A revolutionary group of artists take their work to the streets in Système K, a fascinating portrait of modern Kinshasa that doubles up as an meditation on the political purpose of art. A direct testament to the power of resistance through imagination, it soars thanks to the immense creativity and spectacle of the work on offer.
Kinshasa, the capital of the Democratic Republic of Congo and home to more than eleven million people, is in dire need of help. Electricity shortages are a common recurrence. Clean water is expensive and hard to come by. Waste is strewn across the street. Cars navigate the roads that are usually seen on rain-soaked mountains. The wider country is ravaged by civil war and endless corruption, with no solution in sight.
The people are poor, especially artists, who have no galleries to exhibit their work in. Yet the lively city is filled with opportunity. Raw materials can be found on the ground and the streets provide the perfect space for exhibition. We are told that everybody performs in the bustling Kinshasa, a city bursting with vitality and life. Street-art becomes a very extension of that vitality, as natural to these artists as breathing or walking.
Their work — all of which performs, either literally or through its presentation — is fascinating. Freddy Tsimba repurposes the tools of war into provocative designs: dense sculptures with bullet casings, or houses made out of machetes. Géraldine Tobe paints with a candle, using fire to create ash-based work, often reflecting on the decay of modern society. Another dresses up as an astronaut, suggesting utopian opportunity, while another covers himself in sachets of water, drawing attention to the lack of basic needs people in Kinshasa face. The diversity is staggering, making Kinshasa a global hub for African art, and an inspiration to artists anywhere.
While their art is specific, their approach is truly universal; providing a template for how to promote your art in the world. You do not need validation from anyone higher up to be an artist, all you have to do is make sure as many eyeballs as possible can see it. Sculpture and portraiture need not be relegated to white space galleries, but should be open to all people. The best thing artists can do is take their work into the public space, making art a necessary tool for political dialogue. In this sense they resemble Russian provocateurs Voina, whose similarly bizarre street-art directly confronts issues affecting everyday people, or the artists in Burkinabè Rising, a similar film about artistic revolutionaries in Burkina Faso.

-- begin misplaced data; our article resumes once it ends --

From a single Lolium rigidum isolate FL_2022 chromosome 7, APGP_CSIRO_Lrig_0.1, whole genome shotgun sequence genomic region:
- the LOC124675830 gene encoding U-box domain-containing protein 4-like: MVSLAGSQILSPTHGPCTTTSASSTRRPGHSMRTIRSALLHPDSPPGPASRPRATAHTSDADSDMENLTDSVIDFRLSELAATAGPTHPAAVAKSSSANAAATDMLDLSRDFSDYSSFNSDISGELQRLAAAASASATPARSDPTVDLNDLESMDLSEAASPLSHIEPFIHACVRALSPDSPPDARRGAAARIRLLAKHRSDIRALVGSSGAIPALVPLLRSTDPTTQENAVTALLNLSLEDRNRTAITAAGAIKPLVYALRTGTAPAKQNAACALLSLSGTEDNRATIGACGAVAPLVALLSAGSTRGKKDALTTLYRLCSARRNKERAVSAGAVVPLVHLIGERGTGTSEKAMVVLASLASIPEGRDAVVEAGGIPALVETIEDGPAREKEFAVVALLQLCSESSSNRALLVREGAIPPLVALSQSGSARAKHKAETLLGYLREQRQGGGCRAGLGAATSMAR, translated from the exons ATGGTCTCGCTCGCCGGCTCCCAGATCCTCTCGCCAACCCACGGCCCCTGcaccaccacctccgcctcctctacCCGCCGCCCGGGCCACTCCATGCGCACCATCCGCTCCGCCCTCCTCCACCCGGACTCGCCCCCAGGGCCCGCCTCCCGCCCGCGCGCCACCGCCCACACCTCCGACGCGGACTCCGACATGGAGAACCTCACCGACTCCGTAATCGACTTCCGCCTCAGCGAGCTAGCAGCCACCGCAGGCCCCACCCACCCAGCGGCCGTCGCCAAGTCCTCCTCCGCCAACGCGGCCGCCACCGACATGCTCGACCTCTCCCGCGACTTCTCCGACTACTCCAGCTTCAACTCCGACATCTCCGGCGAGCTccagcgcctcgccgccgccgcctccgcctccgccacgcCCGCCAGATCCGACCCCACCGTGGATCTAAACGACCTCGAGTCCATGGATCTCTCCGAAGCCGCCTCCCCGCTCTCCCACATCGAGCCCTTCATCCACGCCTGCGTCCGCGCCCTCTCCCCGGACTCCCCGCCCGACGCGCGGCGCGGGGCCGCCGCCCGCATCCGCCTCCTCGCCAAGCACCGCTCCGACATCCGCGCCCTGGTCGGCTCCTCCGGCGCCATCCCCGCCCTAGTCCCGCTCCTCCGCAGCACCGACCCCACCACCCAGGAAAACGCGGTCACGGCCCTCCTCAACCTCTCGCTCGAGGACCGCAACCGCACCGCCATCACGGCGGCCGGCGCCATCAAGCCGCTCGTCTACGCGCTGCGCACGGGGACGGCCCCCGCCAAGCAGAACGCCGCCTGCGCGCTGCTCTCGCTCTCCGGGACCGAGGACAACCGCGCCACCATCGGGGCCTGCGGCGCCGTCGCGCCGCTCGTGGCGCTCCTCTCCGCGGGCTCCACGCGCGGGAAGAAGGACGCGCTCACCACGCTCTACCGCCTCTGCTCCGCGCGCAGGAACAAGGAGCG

While expensive modern art becomes more and more abstract and unrelated to human life, the art in Système K is vital and provocative, bleeding with personal experience. We learn about the witch trials, where children suspected of possessing magical powers were violently exorcised against their will. Another man is hounded by the police after his performance, leading him to flee the city. To be an artist in Kinshasa is to be truly brave, making their work feel even more precious.
While the documentary approach is nothing special — give or take a few ambitious drone shots — Système K really allows these people to speak for themselves. It all culminates in a blood-spattered spectacle that wouldn’t look out of place in a Jodorowsky movie. With subject matter this good, all a decent documentarian has to do is point the camera and press record.